You might think that to measure the size of an object, you wouldn’t have to hold its shape as constant. One could just compare the volume of water displaced by a solid object when the it is completely immersed in the water, you might say. But, actually, measuring volume of one thing via displacement of something else, is an advanced consideration. Displacements are possible only in a motion-carrying world.
And, even in a motion-carrying world, before you can say that the volume of a golden crown is equal to the volume of the body of water it displaces, you still first have to define what you mean by “volume of the displaced water,” of course.
To define the meaning of the latter term, you have no other option except going back to the perceptual concretes. You have to realize that “volume,” in the sense of a certain basic “3D-ness” or a basic “solid-ness” means a certain measure of its extension. And, since extension is measured by both shape and size, you have to keep the shape the same, and change the sizes.
That, incidentally, is precisely what you do when you define the volume measures. You have a cylinder of uniform cross-section, and thus, not just the shape but also the cross-section is held constant. It then is a simple matter to be able to measure volume of a given body of water itself, in reference to the remaining aspect of the extension it has within its container, viz., the height it assumes in the measuring cylinder. Yet, notice two things about this scenario: (i) we are measuring volume of water itself, not of another object like a golden crown, and (ii) liquids are not really physical objects in the primary sense of the term, only solids are. Liquids always require containers to hold them, which makes their extension a bit more complicated (than simplified!): the extension now depends on the shape of other objects. Epistemologically, this is a complicating consideration. No matter how you try to circumscribe it, it involves, directly or indirectly, some kind of a motion—and we are trying to avoid that for as long as possible.
BTW, by volume, I also do not mean the triple integral—which, incidentally, is only a technique, not for defining volume, but simply for going from an infinitesimally small volume to a finite volume, according to a highly precise summing-up scheme. But the whole procedure first assumes that the idea of “volume” of an object itself is already known.
And notice, I said: the volume of an object, and even, the volume of a (liquid) object displaced by another (solid) object being measured.
But I didn’t say: volumes occupied by objects in space.
… We still haven’t reached the far more sophisticated concept of space that would allow us a usage like that. We still don’t have a concept of space defined in that sense. Not yet.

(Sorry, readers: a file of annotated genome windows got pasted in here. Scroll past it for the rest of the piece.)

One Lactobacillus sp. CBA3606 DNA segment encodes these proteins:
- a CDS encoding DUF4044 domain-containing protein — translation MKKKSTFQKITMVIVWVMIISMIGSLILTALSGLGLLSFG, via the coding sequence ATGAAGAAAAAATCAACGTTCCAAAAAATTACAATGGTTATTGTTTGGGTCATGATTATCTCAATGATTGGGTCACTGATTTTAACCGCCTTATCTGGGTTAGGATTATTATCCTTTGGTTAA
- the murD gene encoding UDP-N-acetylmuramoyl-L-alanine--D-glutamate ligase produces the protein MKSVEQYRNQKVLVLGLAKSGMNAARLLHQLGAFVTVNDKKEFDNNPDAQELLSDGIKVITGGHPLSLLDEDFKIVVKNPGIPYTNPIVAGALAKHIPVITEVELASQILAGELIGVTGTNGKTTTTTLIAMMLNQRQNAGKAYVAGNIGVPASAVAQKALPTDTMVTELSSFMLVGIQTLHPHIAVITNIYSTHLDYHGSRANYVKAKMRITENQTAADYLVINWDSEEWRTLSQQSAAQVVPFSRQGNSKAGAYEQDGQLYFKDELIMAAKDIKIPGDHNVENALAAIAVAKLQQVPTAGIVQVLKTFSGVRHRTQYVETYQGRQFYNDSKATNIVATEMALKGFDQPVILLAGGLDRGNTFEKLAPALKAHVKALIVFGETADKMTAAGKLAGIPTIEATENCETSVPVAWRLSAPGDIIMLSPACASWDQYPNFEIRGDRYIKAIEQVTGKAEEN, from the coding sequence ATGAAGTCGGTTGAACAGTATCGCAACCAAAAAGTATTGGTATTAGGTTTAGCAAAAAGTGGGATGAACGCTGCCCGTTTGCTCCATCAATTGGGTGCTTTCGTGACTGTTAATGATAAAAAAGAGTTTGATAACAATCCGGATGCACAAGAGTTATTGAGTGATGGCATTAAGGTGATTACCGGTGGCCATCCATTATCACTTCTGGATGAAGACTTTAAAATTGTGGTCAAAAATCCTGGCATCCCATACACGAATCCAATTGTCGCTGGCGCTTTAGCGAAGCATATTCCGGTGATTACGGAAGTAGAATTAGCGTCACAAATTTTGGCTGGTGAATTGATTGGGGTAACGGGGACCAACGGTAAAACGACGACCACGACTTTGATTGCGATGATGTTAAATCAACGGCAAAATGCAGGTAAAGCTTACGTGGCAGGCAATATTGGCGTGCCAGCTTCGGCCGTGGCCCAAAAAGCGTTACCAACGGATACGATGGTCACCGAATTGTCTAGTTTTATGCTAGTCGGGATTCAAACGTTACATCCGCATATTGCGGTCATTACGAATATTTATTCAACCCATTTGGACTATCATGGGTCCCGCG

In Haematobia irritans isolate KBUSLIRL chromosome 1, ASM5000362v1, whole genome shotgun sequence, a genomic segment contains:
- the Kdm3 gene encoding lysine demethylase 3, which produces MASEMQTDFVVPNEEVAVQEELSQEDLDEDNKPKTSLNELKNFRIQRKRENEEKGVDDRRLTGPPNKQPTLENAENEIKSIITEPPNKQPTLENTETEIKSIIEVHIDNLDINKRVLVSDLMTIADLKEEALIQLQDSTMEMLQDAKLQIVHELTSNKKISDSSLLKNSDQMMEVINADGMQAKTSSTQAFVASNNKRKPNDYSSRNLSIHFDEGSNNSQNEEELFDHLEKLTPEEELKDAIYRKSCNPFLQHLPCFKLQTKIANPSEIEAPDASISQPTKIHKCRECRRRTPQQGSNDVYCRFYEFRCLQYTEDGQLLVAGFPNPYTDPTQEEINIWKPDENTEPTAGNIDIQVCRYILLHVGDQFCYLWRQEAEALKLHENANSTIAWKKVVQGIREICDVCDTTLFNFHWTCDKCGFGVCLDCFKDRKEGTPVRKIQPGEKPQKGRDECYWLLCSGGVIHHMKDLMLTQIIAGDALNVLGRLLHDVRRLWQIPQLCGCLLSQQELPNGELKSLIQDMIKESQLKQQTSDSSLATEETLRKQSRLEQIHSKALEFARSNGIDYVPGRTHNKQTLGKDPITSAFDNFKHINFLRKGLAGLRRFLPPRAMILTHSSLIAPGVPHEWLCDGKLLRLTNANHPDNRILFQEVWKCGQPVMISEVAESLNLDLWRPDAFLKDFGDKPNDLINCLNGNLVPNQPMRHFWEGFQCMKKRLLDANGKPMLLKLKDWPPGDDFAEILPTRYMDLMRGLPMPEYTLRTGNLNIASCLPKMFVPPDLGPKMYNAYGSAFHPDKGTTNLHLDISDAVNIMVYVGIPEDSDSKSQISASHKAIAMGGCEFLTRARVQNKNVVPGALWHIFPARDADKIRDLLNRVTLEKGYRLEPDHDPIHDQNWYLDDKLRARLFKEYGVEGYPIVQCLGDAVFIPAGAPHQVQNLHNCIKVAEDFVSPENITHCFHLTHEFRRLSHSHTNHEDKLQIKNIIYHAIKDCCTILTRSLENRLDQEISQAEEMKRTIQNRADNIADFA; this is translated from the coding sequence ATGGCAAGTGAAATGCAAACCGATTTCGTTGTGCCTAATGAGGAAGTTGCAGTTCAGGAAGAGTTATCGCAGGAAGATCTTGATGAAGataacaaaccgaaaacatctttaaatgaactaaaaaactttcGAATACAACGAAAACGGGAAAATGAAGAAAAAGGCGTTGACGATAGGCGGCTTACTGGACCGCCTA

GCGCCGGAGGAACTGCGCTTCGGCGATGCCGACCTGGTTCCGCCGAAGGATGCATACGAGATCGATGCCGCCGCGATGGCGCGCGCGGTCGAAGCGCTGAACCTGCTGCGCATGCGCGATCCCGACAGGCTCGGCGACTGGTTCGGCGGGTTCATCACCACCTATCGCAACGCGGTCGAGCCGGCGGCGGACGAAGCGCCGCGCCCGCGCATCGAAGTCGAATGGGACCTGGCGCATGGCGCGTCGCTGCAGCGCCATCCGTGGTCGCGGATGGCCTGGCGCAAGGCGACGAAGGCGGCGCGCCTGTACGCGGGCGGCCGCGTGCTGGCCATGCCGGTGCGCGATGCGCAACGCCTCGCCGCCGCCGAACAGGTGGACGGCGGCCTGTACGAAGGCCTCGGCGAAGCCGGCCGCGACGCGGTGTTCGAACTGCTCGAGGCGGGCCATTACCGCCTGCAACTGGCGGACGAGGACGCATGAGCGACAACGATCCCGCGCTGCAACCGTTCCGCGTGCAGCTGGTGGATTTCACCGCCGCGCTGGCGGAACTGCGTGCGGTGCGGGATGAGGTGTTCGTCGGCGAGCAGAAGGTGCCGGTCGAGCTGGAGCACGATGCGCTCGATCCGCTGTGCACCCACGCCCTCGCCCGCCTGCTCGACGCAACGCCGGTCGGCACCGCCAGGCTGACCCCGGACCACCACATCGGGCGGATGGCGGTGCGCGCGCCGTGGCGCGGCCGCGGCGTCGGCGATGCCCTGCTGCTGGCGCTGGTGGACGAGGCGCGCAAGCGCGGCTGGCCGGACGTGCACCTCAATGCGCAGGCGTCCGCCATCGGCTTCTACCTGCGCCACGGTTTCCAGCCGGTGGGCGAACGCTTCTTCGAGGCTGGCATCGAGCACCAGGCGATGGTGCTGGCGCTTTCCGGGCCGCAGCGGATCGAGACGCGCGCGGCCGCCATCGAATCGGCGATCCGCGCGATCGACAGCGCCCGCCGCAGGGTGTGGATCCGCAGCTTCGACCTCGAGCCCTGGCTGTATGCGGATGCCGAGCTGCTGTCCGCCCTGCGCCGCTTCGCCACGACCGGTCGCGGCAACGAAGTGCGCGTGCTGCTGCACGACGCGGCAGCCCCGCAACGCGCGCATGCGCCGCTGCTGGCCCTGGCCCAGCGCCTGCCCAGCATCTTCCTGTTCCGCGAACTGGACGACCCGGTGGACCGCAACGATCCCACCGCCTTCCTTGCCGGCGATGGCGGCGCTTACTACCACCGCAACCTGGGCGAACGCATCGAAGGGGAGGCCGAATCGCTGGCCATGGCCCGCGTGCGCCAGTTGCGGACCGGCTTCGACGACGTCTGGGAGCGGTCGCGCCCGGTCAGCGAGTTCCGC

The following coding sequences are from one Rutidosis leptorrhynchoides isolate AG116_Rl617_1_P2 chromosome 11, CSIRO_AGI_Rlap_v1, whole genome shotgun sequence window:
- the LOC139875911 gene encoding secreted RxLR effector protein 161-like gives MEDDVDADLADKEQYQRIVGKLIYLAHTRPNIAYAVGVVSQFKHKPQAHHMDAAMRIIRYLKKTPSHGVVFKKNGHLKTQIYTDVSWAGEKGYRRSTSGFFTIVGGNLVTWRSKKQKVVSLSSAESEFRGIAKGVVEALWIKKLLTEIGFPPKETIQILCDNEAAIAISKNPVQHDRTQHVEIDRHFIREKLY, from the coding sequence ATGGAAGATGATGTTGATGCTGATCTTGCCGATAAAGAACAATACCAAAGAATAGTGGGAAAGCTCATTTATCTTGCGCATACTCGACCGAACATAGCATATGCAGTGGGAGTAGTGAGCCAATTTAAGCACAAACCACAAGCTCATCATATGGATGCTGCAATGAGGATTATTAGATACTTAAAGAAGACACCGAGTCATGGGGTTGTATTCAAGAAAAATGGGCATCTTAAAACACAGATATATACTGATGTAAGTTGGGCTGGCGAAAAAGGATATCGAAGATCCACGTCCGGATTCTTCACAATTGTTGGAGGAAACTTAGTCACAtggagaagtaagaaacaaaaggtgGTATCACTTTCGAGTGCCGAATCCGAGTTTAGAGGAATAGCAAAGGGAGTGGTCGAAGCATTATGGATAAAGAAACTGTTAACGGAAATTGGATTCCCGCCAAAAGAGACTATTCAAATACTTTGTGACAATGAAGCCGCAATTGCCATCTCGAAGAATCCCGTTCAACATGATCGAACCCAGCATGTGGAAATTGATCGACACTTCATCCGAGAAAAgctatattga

All that we have, thus far, are only the concretely perceived objects in a motionless world, including their spatial characteristics, and whatever sense of the term “space” that might be had with just these basic considerations.
But we still are not ready to fill space with objects, or measure volumes via such a procedure. All of that is way high up, hierarchically speaking. We will get there, in due course of time.
For the time being, let’s just note that volume is a tricky concept to deal with, in a motionless world. It involves displacement, and the only way to measure displacement is to make a reference to a cavity-like feature of the measuring device. So, to measure the volume of a solid object X, you have to make reference to the size of the water body Y displaced by it, and the size of Y when placed in a solid container body Z having a peculiar shape—that of a container, i.e., carrying a “solid” or “volumetric” cavity. Two additional objects (Y and Z) are being required, simply for the measurement of a characteristic of a body X! Rather tricky!! And, it involves displacements, too, i.e. motion.
So, let’s leave the discussion of volume in that form.
Can there be any other spatial characteristics or attributes that can be measured in a motionless world? If not, can we think of some other concepts—the simple or basic or primitive concepts—which arise in reference to space, and which can be meaningful also in a motionless world? Can you?
We will come to a few of such concepts in the next post, and it’s only after examining them that we will be finally ready to go into a motion-full world!
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We are, in a way, shaping up the concept of space, though this fact may not be very obvious at this stage. For basic (or foundational) concepts, the time spent in just “clearing up the earth” is as good as, if not better than, directly “putting up the tent,” so to speak. Many issues of physics attributed to space really don’t belong “in” it, and so, even though the present discussion may seem a bit too lackadaisical, it, eventually, would only help. [Rather like a century coming off the bat of… Rahul Dravid.]
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A Song I Like:
(Hindi) “kahin ek maasum, naazuk see laDki…”
Lyrics: Kamal Amarohi (??)/Jan Nisaan Akhtar (??)/Someone else (??)
Singer: Mohammad Rafi